Story of stuff essay

One can state categorically that the colossal metroplex cities of today are going to have to contract, probably substantially. They have attained a scale that no plausible disposition of economy looking ahead can sustain. This is contrary, by the way, to most of the reigning utopian (or even dystopian) fantasies which, any way you cut them, only presume An ever-greater scale of everything. The great renovation of New York City circa 1990-2015 was enabled by Wall Street’s management role in the supernatural debt growth of the period combined with the creaming off of fees, commissions, and bonuses by bankers in the context of absent regulation abetted by pervasive accounting fraud in both private business and government. This is what brought us all the renovated neighborhoods, the scores of new residential skyscrapers, the multiplication of museums and cultural venues, and the buffing up of Central Park. It will be followed by a steep and harrowing descent into disinvestment.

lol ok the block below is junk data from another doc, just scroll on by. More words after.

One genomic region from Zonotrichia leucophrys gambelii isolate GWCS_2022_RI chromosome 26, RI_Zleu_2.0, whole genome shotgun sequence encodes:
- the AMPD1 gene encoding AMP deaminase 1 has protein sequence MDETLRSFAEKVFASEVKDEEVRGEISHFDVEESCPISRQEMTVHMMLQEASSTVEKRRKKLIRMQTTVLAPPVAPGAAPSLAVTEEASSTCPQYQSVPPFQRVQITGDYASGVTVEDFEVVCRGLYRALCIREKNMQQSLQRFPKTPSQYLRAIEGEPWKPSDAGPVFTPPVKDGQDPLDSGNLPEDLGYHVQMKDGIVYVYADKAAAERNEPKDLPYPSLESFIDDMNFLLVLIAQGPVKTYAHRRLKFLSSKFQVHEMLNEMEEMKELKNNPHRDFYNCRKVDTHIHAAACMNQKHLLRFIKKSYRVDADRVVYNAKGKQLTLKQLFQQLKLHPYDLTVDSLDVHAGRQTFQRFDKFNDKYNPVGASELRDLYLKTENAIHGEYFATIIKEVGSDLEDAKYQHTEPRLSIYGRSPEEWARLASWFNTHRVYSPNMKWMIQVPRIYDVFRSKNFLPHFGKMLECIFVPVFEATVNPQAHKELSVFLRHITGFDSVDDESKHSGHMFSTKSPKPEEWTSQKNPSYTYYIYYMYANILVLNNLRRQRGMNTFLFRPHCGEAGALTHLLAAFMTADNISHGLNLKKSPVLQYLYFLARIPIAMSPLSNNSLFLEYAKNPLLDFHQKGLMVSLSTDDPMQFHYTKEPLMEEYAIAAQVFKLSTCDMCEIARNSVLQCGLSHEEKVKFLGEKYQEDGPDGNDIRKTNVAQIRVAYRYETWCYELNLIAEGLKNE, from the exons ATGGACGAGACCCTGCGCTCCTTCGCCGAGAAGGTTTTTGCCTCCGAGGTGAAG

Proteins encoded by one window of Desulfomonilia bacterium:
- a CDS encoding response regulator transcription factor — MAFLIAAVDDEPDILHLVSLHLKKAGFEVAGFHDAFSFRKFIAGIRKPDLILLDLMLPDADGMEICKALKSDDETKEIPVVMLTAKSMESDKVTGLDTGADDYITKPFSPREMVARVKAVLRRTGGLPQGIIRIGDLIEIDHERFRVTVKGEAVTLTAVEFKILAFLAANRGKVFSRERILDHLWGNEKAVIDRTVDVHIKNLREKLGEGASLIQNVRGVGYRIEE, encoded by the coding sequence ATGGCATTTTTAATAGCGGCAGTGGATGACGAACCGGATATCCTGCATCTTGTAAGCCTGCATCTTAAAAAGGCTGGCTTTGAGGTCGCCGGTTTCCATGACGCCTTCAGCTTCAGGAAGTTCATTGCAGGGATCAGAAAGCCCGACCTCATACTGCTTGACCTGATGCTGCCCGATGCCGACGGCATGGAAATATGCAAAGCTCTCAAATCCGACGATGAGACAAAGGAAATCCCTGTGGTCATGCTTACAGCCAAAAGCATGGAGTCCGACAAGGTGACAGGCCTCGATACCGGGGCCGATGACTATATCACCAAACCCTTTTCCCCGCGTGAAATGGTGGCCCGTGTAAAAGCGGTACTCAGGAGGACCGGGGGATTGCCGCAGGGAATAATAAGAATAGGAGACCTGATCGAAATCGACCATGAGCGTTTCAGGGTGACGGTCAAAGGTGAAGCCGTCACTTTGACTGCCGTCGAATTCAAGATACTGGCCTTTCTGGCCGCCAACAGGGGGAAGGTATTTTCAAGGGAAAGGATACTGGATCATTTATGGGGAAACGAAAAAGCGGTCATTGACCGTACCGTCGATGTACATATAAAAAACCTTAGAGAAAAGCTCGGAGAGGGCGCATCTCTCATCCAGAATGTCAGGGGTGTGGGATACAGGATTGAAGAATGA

In my opinion, this is one of the best articles out there on writing fiction. I’m especially fond of tip #2, which is probably the one I struggle with most. When I blog, I just write…the words flow out without fear of rejection or critique. When I’m working on a manuscript however, the flow is quite different. Some days it takes me forever to move forward because my thesaurus keeps holding me back! I’m probably being too hard on myself as I rack my brain (yes I know, an overused cliché) trying to be clever. What a relief to hear someone say that overdoing obscure words and synonyms is totally unnecessary. I think at times I write to impress the gatekeeper instead of focusing on what really matters, my readers…

Story of stuff essay

story of stuff essay

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